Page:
Playing a supporting role? By Mark Prisk

22 Mar 07
More than £12bn of public funds is spent every year on support for small business but to what effect? A Conservative Party task force found the programmes to be ineffective, bureaucratic and inefficient

23 March 2007

More than £12bn of public funds is spent every year on support for small business – but to what effect? A Conservative Party task force found the programmes to be ineffective, bureaucratic and inefficient

The level of direct government support for small business has mushroomed more than five-fold since the early 1980s.

But, despite the huge injection of time and money from an array of public bodies, it is far from clear whether all this effort is having any impact on business creation and wider economic development. This led me to ask entrepreneur and former Dragons' Den panellist Doug Richard to chair a task force on publicly funded business support.

The starting point was to try to build up a coherent picture of existing provision but this was not a straightforward task. There are around 2,000 organisations in the UK delivering publicly funded support services to small businesses. Central government alone has 267 services housed in 14 different Whitehall departments.

A 2004 study, backed by the Department of Trade and Industry, found that in 2003/04 the government spent £10.3bn per year on small business support. The task force has concluded that total annual spending is now more than £12bn.

This is based on in-depth research covering the devolved administrations of Northern Ireland, Scotland and Wales; local authorities' spending; and updating the 2004 figure to reflect subsequent policy and budget changes. To put that figure into context, it accounts for just over 2% of all government expenditure.

The government has at least acknowledged the complexity of the regime, which consists of around 3,000 direct support schemes, by setting up a Business Support Simplification Programme. The DTI plans to cut the number of schemes to no more than 100 by 2010.

But this has got off to a pretty poor start. Margaret Hodge, the minister for small business, has made it clear that she will not devote resources to compiling a list of existing, or what she calls 'historic', schemes. This is curious, given that many of the thousands of programmes were created under the auspices of the current government.

Furthermore, the task force found that there is little or no measurement of the impact or the outcomes of current programmes by the DTI. When asked, the department said the figures were not available and it was not able to compile them. This suggests that it does not have a grip on its own expenditure.

It is extraordinary that the government spends billions of pounds of public money without being able to demonstrate that it works. It is also difficult to simplify the regime without knowing which, if any, schemes are effective.

The same lack of analysis is evident at the local level. The task force put in Freedom of Information requests to almost all local authorities in Britain, asking them to provide their analyses of the effectiveness of the schemes they operate.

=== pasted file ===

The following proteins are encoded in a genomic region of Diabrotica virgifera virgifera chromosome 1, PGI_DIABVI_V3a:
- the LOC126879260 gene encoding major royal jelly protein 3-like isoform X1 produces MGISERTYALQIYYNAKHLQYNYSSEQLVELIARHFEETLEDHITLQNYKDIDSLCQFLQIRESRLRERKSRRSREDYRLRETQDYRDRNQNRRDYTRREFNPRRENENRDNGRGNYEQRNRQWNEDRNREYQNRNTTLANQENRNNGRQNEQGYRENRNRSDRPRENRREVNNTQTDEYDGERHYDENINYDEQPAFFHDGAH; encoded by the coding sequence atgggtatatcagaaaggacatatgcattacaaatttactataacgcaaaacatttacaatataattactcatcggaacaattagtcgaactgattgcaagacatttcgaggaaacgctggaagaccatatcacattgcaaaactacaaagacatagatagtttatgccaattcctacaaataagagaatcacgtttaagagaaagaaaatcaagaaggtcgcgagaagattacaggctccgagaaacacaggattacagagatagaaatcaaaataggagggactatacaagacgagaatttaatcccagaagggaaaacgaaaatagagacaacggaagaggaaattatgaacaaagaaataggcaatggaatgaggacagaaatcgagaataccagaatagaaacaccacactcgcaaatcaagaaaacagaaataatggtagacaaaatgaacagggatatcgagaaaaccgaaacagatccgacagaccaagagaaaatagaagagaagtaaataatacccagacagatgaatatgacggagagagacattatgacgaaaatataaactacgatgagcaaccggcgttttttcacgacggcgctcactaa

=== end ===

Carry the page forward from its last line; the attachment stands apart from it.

Of those that replied, only 34% conducted an analysis of the services they provided. Of these, two-thirds were based on customer satisfaction surveys, which are of questionable value.

In an attempt to gain evidence, the task force commissioned consultants to examine what impact, if any, this investment is having on economic development.

The main focus of this work was the £2.6bn that the DTI estimates is spent on direct support to businesses. It included a series of 50 economic correlation analyses to assess its impact. No measurable correlation whatsoever was found.

The task force also scrutinised the role of the regional development agencies and the business link providers, which are intended to be the primary means of delivering government support.

One of its most striking findings was the high bureaucratic costs of these bodies. It found that, for every pound passed from central government to the RDAs for business support, at the very least a third is eaten up by administration.

Therefore, at best only 66.5p in every pound feeds directly into the creation of local businesses through loans and grants or advice and training.

Clearly, this interim report highlights serious flaws in the purpose, management and effectiveness of the existing schemes. The task force will deliver its recommendations on how these should be addressed in May.

The existing regime's failure to provide effective support is both a waste of taxpayers' money and a lost opportunity to grow an entrepreneurial economy.

Small businesses are the lifeblood of the economy, and the ultimate economic wellbeing of our country depends on ensuring that the UK is one of the best places in the world to start and run a small business.

To do that, we must radically rethink how the government supports small business, entrepreneurs and innovation.

Mark Prisk MP is Conservative shadow minister for business and enterprise. The interim Richard report on small business and government was published on March 15


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